WASHINGTON (AP) -- While some fear the worst drought in 25 years will send grocery prices soaring, Agriculture Secretary Tom Vilsack is more optimistic.
The agriculture chief says the cost to farmers is not the same as the cost to grocery shoppers. He says even if commodities prices were to double, "you would probably only see a half a percent to maybe as much as a percent increase in food costs."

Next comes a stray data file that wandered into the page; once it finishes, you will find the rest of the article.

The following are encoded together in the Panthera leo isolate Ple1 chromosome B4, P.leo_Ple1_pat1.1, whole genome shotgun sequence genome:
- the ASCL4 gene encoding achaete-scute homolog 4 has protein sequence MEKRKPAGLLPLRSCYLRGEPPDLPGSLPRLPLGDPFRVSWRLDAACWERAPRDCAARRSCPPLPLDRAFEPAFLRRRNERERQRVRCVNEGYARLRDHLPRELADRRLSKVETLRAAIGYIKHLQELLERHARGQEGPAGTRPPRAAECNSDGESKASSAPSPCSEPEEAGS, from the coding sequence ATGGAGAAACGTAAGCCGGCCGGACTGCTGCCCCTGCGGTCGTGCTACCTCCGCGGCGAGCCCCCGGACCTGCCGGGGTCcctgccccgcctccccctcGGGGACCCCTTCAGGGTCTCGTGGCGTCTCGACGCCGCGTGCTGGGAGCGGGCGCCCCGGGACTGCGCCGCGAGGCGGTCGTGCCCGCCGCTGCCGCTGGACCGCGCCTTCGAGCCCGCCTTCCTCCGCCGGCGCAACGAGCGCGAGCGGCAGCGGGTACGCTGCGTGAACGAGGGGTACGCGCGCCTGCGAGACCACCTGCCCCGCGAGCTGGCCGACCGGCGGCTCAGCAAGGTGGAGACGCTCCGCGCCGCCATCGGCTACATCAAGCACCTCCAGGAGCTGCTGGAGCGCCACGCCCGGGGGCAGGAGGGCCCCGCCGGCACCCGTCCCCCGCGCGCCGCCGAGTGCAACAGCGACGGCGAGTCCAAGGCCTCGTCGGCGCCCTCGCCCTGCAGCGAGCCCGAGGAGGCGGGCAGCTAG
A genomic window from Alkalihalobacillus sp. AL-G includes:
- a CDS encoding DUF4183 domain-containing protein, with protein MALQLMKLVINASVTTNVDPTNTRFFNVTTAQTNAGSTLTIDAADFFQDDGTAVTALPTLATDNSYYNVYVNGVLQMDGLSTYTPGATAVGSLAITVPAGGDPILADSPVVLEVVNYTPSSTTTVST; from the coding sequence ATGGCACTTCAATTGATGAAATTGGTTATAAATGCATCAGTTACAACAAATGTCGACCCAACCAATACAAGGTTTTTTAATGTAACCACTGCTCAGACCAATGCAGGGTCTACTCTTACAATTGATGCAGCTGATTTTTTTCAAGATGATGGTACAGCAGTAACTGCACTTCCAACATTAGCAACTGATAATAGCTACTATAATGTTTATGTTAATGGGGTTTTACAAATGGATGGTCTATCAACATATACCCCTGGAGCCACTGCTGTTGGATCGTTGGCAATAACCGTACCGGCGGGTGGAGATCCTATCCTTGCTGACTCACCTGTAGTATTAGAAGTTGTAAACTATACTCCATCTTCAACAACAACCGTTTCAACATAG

And Vilsack says crop yields may not come up as short as some have suggested. He says the effects won't be known until harvest, but farmers have planted larger-than-usual crops this year to offset the effects of the drought.
The Obama administration has authorized $30 million to help crop and livestock producers in drought-stricken areas.